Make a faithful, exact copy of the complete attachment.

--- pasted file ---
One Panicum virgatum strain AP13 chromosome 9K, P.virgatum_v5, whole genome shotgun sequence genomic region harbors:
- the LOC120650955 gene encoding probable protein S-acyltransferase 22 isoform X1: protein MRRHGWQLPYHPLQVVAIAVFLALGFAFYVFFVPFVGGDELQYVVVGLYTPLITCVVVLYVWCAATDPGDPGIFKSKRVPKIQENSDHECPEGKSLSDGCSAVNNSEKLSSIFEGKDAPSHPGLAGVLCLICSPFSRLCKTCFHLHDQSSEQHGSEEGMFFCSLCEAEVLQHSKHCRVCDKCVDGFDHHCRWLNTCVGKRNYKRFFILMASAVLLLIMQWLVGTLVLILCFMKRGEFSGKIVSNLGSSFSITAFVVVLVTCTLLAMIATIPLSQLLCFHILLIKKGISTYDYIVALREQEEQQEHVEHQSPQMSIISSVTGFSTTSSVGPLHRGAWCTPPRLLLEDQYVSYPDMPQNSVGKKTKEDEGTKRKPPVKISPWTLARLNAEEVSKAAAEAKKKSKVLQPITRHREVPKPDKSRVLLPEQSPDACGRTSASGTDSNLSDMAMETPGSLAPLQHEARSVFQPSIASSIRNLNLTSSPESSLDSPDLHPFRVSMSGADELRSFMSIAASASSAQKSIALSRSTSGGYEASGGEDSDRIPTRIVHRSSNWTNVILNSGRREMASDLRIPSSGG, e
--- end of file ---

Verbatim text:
One Panicum virgatum strain AP13 chromosome 9K, P.virgatum_v5, whole genome shotgun sequence genomic region harbors:
- the LOC120650955 gene encoding probable protein S-acyltransferase 22 isoform X1: protein MRRHGWQLPYHPLQVVAIAVFLALGFAFYVFFVPFVGGDELQYVVVGLYTPLITCVVVLYVWCAATDPGDPGIFKSKRVPKIQENSDHECPEGKSLSDGCSAVNNSEKLSSIFEGKDAPSHPGLAGVLCLICSPFSRLCKTCFHLHDQSSEQHGSEEGMFFCSLCEAEVLQHSKHCRVCDKCVDGFDHHCRWLNTCVGKRNYKRFFILMASAVLLLIMQWLVGTLVLILCFMKRGEFSGKIVSNLGSSFSITAFVVVLVTCTLLAMIATIPLSQLLCFHILLIKKGISTYDYIVALREQEEQQEHVEHQSPQMSIISSVTGFSTTSSVGPLHRGAWCTPPRLLLEDQYVSYPDMPQNSVGKKTKEDEGTKRKPPVKISPWTLARLNAEEVSKAAAEAKKKSKVLQPITRHREVPKPDKSRVLLPEQSPDACGRTSASGTDSNLSDMAMETPGSLAPLQHEARSVFQPSIASSIRNLNLTSSPESSLDSPDLHPFRVSMSGADELRSFMSIAASASSAQKSIALSRSTSGGYEASGGEDSDRIPTRIVHRSSNWTNVILNSGRREMASDLRIPSSGG, e